Label: Perc Trax
Release Date: 24/02/2014
I believe it was a remix of Tim Burgess posted a few years ago that first made me realise the versatility of London-based producer Ali Wells, aka Perc. Whilst he has become best known for a thunderous brand of industrial techno evident on numerous of his records, a look at Wells’ varied release history reveals contrasts; the fogged-out piano musings of a track like ‘Before I Go’ is a fair distance from the pounding, no frills warehouse techno of his EP for Hans Bouffmyhre’s Sleaze Records.
Another manifestation of this tension can be found in the two labels Wells has set up alongside his main imprint Perc Trax. Where the Submit imprint, opened with four uncompromising Einsturzende Neubauten reinterpretations, followed by Feral Grind, a compilation mediating between techno and noise; the aim of his second sub-label Perc Trax LTD, is unapologetically dancefloor centric. His recent second album, The Power & The Glory is arguably further proof of this conflict, and in my opinion, all the more interesting for it.
Wells’ debut album Wicker & Steel was a whirring cacophony of mechanical techno; but vivid melodic themes and a mangled use of vocals make The Power & The Glory feel significantly more dynamic than you would usually expect from a full-length produced by an artist known for techno, putting the LP more in line with the work of Throbbing Gristle or Neubauten than anything else.
Opening track ‘Rotting Sound’ makes a fitting example of this; macabre, Clockwork Orange style synths are interspersed with dalek outcries courtesy of Dethscalator’s Dan Chandler, intermittently breaking through the bed of distorted radio static at the track’s foundations. More interesting perhaps is the spoken-word which begins the track. Taken from a Mike Patton interview the quote introduces the album discussing the idea of using sounds which transpire accidentally or unexpectedly leaving you with ‘this rotten sound that doesn’t belong there’. The soundbite sets a fitting tone for a record which seems in the process of malfunctioning even whilst you listen.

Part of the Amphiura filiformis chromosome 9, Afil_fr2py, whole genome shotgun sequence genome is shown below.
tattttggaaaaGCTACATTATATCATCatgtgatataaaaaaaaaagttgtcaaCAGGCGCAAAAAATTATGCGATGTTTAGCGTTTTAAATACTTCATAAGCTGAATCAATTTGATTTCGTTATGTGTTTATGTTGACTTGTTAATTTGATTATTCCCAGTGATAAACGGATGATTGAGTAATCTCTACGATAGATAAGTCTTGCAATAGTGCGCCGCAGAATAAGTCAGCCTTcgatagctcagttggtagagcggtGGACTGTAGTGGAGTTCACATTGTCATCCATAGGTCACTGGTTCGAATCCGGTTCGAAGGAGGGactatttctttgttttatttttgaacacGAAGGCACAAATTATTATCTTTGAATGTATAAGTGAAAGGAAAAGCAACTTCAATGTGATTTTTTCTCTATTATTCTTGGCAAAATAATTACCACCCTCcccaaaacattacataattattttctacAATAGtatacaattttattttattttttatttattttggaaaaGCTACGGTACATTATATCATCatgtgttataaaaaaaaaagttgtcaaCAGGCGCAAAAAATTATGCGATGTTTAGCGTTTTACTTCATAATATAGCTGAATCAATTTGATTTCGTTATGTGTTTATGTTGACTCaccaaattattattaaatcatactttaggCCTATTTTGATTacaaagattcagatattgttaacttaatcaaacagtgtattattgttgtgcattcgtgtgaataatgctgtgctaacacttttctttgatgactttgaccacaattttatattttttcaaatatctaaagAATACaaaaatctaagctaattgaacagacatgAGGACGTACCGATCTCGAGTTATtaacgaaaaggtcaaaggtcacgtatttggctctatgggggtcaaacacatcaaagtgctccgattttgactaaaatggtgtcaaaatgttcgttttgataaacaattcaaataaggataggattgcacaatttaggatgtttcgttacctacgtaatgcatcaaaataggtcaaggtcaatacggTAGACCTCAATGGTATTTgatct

Even those tracks aimed towards club play feature sounds distorted to the point where they feel verging on destruction - straining themselves to the limit. As the leading single, ‘Take Your Body Off’ is strong testimony to this, screeching kicks and clattering percussion are broken once again by the nauseating screams of Dan Chandler, in what feels like an exercise in seeing what Wells can get away with whilst still sneaking the record into DJ’s gigging bags.
The Power & The Glory helps present a well-rounded image of Wells’ past influences; amidst the obvious techno and industrial sounds aforementioned, the aptly titled ‘Galloper’ recalls the sound of early D&B scenes with its jolting breakbeats and discordant rave synths. There is a similar rave heritage to ‘Dumpster’, here the chiming stabs instead call to mind the breakneck warehouse sounds of early UK techno, promoted by James Ruskin and the like.
There have been several full-lengths released by techno affiliated artists in the last few months in what is an undoubtedly fruitful period. The success and uniqueness of The Power & The Glory however, comes from the fact that Wells manages to take a step back from one defining sound (at least as far as genres go) instead presenting an album touched by various strands of electronic music offering an album rich in ideas, making a longer sustained experience than your usual techno-with-a-few-ambient-interludes LP.